So. Damn. Hard.

        • miss t-lee

          Word? I didn’t know he’d gotten the nomination. Wow.

          • Yep. He was nominated for the Best Actor category there.

            • miss t-lee

              Wow.

        • The Golden Globes cares more about politics than quality.

          Always has, always will.

          • Of course. I don’t know why I continue to be surprised, honestly.

      • Sigma_Since 93

        You don’t think being the whistleblower against one of the most profitable organizations in the world is not a compelling story? You see how quickly Goddell threw those former players some pocket change to keep the lawsuits from mounting??

        • miss t-lee

          Thou carest not. I will not go out of my way to watch this movie.

          • QuirlyGirly

            LOL BTW- I will be using “Thou carest not” at the first opportunity.

            • miss t-lee

              Please do. :)

        • Damon Young

          i think the story is compelling. just that the movie will be wack.

      • Anonymous

        I am not mad at the accent due to the terrible Southern accents we have been hearing from Nigerian-English actors over the past few years. I consider it payback.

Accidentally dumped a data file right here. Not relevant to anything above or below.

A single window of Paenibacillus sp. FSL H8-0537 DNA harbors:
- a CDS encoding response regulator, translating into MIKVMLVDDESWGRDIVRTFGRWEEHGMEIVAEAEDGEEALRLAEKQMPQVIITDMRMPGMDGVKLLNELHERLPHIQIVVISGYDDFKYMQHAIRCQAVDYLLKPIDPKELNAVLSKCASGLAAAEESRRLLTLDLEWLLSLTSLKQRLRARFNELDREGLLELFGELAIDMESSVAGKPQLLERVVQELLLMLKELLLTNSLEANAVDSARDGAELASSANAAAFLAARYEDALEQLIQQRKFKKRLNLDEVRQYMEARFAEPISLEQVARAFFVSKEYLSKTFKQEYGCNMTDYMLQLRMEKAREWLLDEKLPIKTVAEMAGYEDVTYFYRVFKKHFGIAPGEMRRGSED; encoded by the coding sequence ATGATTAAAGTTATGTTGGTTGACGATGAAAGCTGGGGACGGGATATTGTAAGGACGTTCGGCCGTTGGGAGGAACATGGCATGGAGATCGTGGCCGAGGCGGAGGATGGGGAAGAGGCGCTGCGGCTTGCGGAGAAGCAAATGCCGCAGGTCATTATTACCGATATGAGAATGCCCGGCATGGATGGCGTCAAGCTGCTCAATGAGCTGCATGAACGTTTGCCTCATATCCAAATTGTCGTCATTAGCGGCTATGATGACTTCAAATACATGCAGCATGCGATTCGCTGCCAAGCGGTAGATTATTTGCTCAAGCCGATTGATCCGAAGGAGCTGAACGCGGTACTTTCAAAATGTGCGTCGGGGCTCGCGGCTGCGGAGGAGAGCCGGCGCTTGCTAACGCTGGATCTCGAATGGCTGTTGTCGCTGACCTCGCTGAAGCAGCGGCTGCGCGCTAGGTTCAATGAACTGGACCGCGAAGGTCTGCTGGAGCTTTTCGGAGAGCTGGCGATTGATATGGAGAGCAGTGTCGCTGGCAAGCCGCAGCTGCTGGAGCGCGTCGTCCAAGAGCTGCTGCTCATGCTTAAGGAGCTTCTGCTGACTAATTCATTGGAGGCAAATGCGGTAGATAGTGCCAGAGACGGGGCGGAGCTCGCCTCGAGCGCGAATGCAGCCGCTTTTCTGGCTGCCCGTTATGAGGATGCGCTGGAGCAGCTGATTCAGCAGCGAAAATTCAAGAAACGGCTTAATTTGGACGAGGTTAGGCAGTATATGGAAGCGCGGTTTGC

• miss t-lee

          Hahaha!

        • Mochasister

          What?! You mean Southerners don’t really sound like that?!

    • Even if it is Terrible…… by movie terms. I know it will be AMAZING for every Black Scientist who is discouraged right now. I Can’t wait to See it!!!!!! Just to FINALLY see a BLACK ACADEMIC on the BIG Screen. That concept is so impossible to me. It makes some of my impossible dreams….soo much more real.

      • CheGueverraWitBlingOn

        Your excitement is making me come around on recognizing how important this actually is…

      • Sarah Hannesson Wong

        Movie to watch (that is actually fantastic): “Something the Lord Made” about the black man who was one of the key players in developing the technology for the first open heart surgery ever performed.

  • Brass Tacks